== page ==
The development of social networks calls for commitment: people are engaged in building relationships and making friends, in looking for answers to their questions and being entertained, but also in finding intellectual stimulation and sharing knowledge and know-how…
In social networks, believers show their authenticity by sharing the profound source of their hope and joy: faith in the merciful and loving God revealed in Christ Jesus. This sharing consists not only in the explicit expression of their faith, but also in their witness, in the way in which they communicate “choices, preferences and judgements that are fully consistent with the Gospel, even when it is not spoken of specifically”…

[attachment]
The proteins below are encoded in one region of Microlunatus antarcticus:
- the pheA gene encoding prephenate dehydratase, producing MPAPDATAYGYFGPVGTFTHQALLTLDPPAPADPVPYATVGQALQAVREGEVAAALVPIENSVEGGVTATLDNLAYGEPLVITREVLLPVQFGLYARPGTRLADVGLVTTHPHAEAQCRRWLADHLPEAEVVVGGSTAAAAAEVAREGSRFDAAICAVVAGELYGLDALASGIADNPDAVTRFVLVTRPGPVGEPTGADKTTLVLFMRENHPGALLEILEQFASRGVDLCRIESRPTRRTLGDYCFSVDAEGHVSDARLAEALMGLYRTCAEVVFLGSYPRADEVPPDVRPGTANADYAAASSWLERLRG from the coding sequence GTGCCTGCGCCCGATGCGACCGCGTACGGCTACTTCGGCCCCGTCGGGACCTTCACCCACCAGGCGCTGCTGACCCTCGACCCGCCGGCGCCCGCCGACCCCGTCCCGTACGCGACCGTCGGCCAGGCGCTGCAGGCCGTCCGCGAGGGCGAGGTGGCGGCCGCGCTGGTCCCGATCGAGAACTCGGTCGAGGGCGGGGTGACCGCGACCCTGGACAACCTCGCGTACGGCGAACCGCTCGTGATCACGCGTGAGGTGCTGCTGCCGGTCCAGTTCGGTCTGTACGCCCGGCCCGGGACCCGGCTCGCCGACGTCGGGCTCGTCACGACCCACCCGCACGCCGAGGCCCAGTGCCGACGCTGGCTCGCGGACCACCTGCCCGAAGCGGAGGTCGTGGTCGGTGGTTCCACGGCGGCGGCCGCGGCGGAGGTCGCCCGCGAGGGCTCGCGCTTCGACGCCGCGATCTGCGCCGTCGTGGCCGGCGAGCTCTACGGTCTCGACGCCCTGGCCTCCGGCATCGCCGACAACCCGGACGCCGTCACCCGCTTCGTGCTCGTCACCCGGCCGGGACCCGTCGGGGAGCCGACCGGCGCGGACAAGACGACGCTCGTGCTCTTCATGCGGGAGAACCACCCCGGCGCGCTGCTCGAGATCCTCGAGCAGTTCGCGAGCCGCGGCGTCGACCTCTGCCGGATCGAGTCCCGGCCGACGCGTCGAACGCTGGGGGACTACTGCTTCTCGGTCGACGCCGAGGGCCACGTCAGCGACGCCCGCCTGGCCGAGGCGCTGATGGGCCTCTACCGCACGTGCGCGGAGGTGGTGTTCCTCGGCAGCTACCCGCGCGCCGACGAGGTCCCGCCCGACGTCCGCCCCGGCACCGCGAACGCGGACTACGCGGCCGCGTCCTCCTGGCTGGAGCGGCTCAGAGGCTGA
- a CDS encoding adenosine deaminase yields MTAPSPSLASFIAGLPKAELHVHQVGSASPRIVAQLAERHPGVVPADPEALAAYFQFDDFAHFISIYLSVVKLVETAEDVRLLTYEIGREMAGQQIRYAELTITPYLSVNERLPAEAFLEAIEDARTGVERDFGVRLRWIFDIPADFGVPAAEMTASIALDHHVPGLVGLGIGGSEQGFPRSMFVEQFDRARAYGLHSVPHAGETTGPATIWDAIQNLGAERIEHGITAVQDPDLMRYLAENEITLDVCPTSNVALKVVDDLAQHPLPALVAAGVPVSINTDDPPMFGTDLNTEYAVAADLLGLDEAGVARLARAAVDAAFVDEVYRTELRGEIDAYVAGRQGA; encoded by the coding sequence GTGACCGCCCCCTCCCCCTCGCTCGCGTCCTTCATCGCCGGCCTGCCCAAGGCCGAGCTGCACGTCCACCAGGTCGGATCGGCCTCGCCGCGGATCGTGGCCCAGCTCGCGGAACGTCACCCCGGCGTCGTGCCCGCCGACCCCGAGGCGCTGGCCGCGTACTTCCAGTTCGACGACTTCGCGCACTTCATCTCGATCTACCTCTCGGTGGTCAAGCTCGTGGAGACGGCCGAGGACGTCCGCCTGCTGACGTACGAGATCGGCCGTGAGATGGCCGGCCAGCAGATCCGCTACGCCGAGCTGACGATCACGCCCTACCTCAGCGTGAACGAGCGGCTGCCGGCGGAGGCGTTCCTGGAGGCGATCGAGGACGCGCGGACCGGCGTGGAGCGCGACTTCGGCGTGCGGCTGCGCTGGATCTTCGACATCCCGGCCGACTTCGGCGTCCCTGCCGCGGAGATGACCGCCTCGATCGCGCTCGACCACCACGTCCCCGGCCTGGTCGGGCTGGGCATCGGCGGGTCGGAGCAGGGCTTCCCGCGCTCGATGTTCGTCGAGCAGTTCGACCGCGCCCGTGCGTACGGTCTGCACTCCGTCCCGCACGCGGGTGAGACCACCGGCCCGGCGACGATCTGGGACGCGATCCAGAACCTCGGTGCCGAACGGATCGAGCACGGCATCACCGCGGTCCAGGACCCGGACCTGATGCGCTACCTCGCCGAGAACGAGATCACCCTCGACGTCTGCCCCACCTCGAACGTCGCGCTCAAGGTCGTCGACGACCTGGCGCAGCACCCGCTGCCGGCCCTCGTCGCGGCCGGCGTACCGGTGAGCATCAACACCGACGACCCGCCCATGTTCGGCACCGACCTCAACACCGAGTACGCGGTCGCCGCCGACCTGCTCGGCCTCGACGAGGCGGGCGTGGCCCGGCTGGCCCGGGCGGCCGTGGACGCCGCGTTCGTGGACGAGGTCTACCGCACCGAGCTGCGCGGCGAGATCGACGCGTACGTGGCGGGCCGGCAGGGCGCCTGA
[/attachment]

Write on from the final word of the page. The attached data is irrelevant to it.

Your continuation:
Social networks, as well as being a means of evangelization, can also be a factor in human development. As an example, in some geographical and cultural contexts where Christians feel isolated, social networks can reinforce their sense of real unity with the worldwide community of believers. The networks facilitate the sharing of spiritual and liturgical resources, helping people to pray with a greater sense of closeness to those who share the same faith. An authentic and interactive engagement with the questions and the doubts of those who are distant from the faith should make us feel the need to nourish, by prayer and reflection, our faith in the presence of God as well as our practical charity: “If I speak in the tongues of men and of angels, but have not love, I am a noisy gong or a clanging cymbal” (1 Cor 13:1).